Earlier this past summer a Domino's Pizza in North Carolina fired two employees who had posted videos online of themselves stuffing cheese up their noses, sneezing on the pizza, and passing gas on the salami.
In another case, a Burger King in Xenia, Ohio fired employees who were involved in creating and posting a video on YouTube of a worker bathing in a suds-filled restaurant sink while co-workers watched.
Several weeks ago an employee at a freight-surplus store in Missouri was fired for posting negative things about the company on Facebook. His comments included profanity and derogatory statements about the work and the owners.
A few years ago Delta Airlines fired a flight attendant after she'd posted racy pictures of herself on her "Diary of a Flight Attendant" personal blog.
The above cases represent just a sample of the types of problems that the world of Facebook, MySpace, and YouTube postings are causing for employers. On one hand, there is concern about employee privacy rights and free speech; on the other hand, there is the matter of employers rights to protect the company image.
In a recent survey, 60 percent of business executives interviewed said they believed they had a right to know how employees portray themselves and their organizations in online social networks. Yet the same survey reported that 54 percent of employees said what they post on social networking sites is not their employers business.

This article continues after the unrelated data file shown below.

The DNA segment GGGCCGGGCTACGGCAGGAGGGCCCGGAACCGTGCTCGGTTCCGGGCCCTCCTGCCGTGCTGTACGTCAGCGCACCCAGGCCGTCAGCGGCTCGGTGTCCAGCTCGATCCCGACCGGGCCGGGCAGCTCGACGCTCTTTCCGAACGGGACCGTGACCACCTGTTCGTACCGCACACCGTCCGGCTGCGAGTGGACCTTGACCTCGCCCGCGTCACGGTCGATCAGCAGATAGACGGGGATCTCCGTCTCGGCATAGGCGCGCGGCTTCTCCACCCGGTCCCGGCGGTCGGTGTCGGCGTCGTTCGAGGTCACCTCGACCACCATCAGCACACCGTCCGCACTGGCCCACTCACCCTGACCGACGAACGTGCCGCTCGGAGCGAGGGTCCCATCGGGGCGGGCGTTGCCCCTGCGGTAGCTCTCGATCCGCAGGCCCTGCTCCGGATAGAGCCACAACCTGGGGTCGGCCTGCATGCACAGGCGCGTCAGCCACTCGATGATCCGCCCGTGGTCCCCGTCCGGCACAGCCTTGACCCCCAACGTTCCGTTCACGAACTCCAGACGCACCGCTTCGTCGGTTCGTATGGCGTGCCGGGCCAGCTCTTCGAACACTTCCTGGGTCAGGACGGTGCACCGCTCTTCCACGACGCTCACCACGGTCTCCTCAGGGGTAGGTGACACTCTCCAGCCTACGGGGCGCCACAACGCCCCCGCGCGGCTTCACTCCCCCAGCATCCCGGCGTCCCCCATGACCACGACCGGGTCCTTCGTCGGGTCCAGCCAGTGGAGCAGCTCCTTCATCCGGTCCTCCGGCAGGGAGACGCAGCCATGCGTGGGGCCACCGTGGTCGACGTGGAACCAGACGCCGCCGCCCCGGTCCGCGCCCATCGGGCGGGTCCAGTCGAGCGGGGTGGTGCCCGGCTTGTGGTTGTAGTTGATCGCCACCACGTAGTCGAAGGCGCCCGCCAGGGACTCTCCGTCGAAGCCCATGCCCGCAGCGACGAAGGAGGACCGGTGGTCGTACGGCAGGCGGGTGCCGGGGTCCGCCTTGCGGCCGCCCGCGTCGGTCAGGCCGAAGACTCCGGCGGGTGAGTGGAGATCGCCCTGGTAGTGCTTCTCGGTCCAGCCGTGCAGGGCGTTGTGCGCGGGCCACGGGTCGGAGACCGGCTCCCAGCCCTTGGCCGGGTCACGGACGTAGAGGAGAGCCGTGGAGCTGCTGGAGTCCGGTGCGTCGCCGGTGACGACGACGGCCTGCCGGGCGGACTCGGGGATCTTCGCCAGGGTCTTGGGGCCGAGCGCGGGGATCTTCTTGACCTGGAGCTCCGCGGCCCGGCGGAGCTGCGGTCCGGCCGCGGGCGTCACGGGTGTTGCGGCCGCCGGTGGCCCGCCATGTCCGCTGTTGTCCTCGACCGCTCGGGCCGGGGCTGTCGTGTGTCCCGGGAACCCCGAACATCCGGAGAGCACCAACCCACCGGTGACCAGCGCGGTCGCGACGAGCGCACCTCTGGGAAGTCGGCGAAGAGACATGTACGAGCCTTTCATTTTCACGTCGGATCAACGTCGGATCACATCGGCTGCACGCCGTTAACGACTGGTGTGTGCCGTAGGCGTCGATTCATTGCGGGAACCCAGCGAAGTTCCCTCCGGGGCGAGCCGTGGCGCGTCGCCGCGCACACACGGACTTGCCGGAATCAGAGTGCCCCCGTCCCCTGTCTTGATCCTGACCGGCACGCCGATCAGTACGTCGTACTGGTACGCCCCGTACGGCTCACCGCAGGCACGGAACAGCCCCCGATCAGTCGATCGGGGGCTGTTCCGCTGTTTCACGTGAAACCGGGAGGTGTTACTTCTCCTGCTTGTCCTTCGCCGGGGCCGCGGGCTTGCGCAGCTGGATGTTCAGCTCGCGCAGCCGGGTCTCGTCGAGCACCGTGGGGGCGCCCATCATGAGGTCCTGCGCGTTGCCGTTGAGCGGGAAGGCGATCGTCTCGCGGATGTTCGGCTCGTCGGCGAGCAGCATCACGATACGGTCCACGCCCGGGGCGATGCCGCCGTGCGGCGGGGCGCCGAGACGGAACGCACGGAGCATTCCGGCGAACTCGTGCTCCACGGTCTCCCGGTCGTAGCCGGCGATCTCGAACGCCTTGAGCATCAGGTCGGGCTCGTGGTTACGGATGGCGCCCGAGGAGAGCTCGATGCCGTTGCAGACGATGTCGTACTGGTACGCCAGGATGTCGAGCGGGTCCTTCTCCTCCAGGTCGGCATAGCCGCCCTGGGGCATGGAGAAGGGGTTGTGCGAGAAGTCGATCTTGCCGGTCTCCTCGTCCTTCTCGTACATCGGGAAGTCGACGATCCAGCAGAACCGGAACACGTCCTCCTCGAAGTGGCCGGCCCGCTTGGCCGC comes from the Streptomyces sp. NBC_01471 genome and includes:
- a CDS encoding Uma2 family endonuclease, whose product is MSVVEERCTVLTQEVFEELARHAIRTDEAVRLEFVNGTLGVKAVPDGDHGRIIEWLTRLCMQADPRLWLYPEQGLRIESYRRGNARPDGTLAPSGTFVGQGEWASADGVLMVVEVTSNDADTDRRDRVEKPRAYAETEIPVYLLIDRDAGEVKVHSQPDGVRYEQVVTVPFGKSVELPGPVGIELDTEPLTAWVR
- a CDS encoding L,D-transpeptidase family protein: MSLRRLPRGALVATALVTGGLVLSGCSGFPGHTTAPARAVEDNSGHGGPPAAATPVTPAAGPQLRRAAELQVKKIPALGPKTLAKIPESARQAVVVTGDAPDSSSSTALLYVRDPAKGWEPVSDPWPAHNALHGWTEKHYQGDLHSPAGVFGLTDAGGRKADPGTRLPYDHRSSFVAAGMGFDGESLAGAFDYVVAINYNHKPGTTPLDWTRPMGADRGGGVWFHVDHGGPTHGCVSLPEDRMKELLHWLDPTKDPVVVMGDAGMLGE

In today's technology-oriented environment, companies are more and more taking advantage of social networking tools to check up on applicants and employees. According to one human resources representative, "A person's MySpace or Facebook page can give better insight into a persons character than any résumé or letter of recommendation."
Currently there are no laws that prohibit employers from trolling the Internet for information on their employees. Moreover, in "employment at will" situations-in which employees work without collective bargaining contracts-employers can hire and fire for any reason, provided there is no discrimination based on race, religion, gender, and so on.
Are employers morally justified in using information posted on social networking sites to help make personnel decisions such as hiring, discipline, or discharge? Should they be permitted to monitor what their employees post on social networking sites? Should they be allowed to create and enforce rules that restrict what employees may post on social networking sites? What, if anything, do you recommend should be done regarding these matters? Be specific. Persuasively defend your view by drawing upon what you have studied and learned in this course.